“Nothing in this world can take the place of persistence. Talent will not; nothing is more common than unsuccessful people with talent. Genius will not; unrewarded genius is almost a proverb.”
Yes, persistence is the solution. But only in the hopes that eventually, a larger pre-existing network will accept your output!
The Network’s Precepts
If you’re struggling to connect, you should ask yourself: “Which networks do I want to connect with?” and “What precepts do those networks respond positively to?”
For example, if you’re a jazz musician and want to have influence in the jazz community, it’d be useful to identify with precepts like ‘the mastery of your instrument,’ ‘the mastery of the musical language,’ ‘improvisation,’ ‘genuineness,’ ‘New York City’ and ‘Miles Davis.’ It wouldn’t be very useful if you identified primarily with ‘commercial music,’ ‘marketing,’ ‘immodest networking,’ ‘Silicon Valley’ and ‘Kenny G.’ You may find success in these things, but don’t expect that the jazz community will pay attention to you or your output!
Some precepts, like the above examples, can be fairly obvious. But networks also have many unspoken and cultural precepts. I’m sure most networks would disregard my output if I always performed naked! Actually, all of the great beacon fires – Miles Davis, John Coltrane, Keith Jarrett and many others – are considered great because they exemplify every known, unknown, unspoken and cultural precept in a network.
Nodes and Networks in Time
Interestingly, when we refer to traditions or lineages, we’re actually referring to networks of positive association through time. “Acknowledge the tradition” is just a more graceful way of saying: “Create positive associations between you and the network’s precepts!”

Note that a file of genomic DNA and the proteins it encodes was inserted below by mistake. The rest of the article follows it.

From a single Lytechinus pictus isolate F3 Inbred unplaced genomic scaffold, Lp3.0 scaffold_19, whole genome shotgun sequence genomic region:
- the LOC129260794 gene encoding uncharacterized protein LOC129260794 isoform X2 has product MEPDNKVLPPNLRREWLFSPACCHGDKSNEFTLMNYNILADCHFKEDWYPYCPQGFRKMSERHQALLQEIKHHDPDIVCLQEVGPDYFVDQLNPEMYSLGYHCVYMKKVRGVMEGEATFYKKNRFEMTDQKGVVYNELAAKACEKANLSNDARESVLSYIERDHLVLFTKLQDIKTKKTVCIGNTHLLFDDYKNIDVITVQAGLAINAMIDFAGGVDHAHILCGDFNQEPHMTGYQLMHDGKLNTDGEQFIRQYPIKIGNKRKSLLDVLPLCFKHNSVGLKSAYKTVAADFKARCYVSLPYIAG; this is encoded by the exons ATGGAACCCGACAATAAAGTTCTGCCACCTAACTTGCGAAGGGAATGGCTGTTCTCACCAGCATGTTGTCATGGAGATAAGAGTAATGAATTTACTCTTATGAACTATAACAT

The word “tradition” usually refers to (at least) one or two past generations. In this case, acknowledging the tradition is a matter of associating with precepts that a network has celebrated over the last one or two generations. In a way, this goes without saying; core precepts only exist because they have evolved over numerous generations. “The mastery of your instrument” has been a core belief for hundreds of years.
This leads to an important point and the most powerful reason why I lose vs. Keith Jarrett. It’s what separates my network from Keith’s network, lesser-knowns from beacon fires, and unrewarded geniuses from rewarded geniuses.
Keith Jarrett exemplifies every precept, including the association with a tradition of beacon fires!
I don’t claim to exemplify the community’s precepts, but if I ever become a beacon fire, it will be because I associated with other beacon fires – nodes in a network that exemplify its precepts, and communicate to the rest of the world that I exemplify those precepts too!
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In the meantime, I admit defeat and will always be humbled by Keith Jarrett. At least I can say that I would probably claim victory over Keith if my mom were a judge. Right Mom!?
I’ll leave you with a question:
Are there any universal precepts?
The video below is a TED talk from Denis Dutton. He proposes that it’s “skilled performances” and “virtuoso technique.”
To complement this, I would propose another: “Positive associations!”